Seasonal body clock discovered in animals

September 25, 2015 by Mike Addelman, University of Manchester
Seasonal body clock discovered in animals
Annual changes Siberian hamster. Ben Saer with thanks to Frank Scherba

Scientists have discovered the cells driving the annual body clock in animals which adapts their body to the changing seasons.

The BBSRC team from The Universities of Manchester and Edinburgh reveal that in a structure called the 'pars tuberalis'- which is situated in the – there are that respond according how much daylight there is, providing an internal genetic calendar for the animal.

The activity of these "calendar cells" changes dramatically over the year, with different proteins produced in winter or summer months. The switching between proteins in calendar cells is what drives the in and other mammals.

The findings, published in the journal Current Biology, advance our understanding of how the environment affects – but could also be relevant to humans.

Lead Author Professor Andrew Loudon from The University of Manchester said: "Scientists have long puzzled over how many animals seem to change their physiology according to the seasons.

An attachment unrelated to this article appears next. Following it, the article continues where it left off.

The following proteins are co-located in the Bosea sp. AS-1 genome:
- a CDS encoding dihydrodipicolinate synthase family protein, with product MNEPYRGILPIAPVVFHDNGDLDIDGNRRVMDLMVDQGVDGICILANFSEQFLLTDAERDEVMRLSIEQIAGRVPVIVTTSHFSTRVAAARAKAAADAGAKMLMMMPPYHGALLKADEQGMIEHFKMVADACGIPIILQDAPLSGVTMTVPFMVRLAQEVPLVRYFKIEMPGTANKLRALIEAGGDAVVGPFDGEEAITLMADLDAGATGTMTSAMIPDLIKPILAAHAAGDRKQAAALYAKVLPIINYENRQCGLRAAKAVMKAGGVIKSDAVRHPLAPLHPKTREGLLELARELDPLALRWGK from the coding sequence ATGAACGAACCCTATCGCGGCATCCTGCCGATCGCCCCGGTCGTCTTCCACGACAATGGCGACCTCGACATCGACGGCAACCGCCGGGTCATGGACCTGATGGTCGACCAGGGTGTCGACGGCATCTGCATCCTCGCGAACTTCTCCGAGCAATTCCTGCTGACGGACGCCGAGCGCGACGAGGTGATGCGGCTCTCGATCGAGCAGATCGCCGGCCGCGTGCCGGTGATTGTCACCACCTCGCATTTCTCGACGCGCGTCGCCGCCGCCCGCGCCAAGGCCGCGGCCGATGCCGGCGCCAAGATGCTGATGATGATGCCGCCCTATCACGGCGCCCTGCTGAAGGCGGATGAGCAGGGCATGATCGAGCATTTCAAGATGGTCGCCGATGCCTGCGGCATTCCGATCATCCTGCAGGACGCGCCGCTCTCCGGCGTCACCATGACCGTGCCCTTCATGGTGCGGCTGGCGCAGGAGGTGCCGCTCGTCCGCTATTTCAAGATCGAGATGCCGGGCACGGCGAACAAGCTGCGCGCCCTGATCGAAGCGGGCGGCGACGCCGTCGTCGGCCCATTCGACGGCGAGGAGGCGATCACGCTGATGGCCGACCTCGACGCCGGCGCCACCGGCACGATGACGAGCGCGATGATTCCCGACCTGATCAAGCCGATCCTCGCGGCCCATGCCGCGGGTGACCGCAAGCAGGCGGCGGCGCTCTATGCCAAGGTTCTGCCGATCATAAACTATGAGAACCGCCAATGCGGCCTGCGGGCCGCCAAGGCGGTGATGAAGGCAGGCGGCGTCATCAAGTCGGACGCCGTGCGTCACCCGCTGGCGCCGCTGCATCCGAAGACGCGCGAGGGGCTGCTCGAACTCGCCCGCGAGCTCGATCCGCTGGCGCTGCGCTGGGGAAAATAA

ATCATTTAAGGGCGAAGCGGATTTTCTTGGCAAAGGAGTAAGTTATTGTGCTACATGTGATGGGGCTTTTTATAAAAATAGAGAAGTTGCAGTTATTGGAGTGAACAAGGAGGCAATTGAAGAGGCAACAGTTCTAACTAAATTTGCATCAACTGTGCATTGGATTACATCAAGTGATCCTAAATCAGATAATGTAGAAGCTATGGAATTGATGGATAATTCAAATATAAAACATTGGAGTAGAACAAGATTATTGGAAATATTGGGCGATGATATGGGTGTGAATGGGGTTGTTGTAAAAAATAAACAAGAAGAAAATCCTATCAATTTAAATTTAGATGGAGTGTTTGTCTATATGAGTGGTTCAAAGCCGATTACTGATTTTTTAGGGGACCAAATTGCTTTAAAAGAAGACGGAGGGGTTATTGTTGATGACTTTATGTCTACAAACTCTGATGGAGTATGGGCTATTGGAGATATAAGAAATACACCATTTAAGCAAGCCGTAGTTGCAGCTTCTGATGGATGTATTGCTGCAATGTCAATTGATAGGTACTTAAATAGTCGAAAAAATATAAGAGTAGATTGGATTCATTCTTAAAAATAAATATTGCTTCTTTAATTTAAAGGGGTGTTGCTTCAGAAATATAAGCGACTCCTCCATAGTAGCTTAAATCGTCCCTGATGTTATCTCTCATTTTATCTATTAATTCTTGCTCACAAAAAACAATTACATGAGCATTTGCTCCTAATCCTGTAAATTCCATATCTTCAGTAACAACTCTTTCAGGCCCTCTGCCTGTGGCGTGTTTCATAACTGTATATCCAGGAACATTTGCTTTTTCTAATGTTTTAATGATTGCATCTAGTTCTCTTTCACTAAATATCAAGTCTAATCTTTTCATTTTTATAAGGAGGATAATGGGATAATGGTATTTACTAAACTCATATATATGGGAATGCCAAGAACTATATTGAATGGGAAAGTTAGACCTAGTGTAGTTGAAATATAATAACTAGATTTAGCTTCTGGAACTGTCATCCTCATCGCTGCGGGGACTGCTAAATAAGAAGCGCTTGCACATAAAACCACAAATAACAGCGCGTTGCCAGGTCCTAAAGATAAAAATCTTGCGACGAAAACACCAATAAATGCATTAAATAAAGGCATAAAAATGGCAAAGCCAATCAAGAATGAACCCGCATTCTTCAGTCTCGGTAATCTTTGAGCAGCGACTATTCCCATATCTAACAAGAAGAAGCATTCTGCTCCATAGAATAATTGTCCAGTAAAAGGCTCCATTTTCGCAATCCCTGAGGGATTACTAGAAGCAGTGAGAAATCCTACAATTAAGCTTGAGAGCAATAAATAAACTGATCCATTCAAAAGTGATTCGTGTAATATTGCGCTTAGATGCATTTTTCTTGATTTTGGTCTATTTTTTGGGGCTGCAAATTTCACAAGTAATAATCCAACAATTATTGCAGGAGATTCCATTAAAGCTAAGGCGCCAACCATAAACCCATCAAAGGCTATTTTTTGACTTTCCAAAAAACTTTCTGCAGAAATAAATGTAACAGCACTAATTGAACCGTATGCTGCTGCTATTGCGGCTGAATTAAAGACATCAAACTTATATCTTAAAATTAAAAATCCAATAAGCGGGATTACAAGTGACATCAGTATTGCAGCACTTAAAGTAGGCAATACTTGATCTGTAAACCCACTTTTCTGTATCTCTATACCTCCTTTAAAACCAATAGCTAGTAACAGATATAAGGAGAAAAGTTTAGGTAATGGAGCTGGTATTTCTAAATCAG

"Animals need to change their physiology to predict the changing environment and increase their chances for survival.

"For example, some animals hibernate through the winter and others, including sheep, will time mating to the winter so they can give birth in the spring – when more food is available.

"Now we have a much stronger understanding about how the body's so-called circannual clock regulates this process."

The study took three years to complete and involved analysis of how sheep respond to in daylength.

Dr Shona Wood, Research Associate from The University of Manchester said: "A similar structure can be found in most animals - including humans.

"Scientists once believed that humans did not show seasonal adaptations, but more recent research has found that this may not be the case and in fact there is seasonal variation in protection against infectious disease.

"Our study gives more increases our understanding of how this may work.

Professor Dave Burt from Edinburgh said: "The seasonal clock found in sheep is likely to be the same in all vertebrates, or at least, contains the same parts list. The next step is to understand how our cells record the passage of time ."

Explore further: Scientists clock onto how sunlight puts a spring in our step

More information: "Binary Switching of Calendar Cells in the Pituitary Defines the Phase of the Circannual Cycle in Mammals." DOI:

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not rated yet Sep 25, 2015
Take a tiny hibernating animal and keep it awake. Do the Blood tests on it.
Let it hibernate. Poke it & Test it at various times.
Keep doing that with 10 animals.
Not just blood tests, of course.
Variety of sophisticated tests...including tissue sections too.
WELL , THEY KNOW THIS. They must be doing this already. Just Fun!

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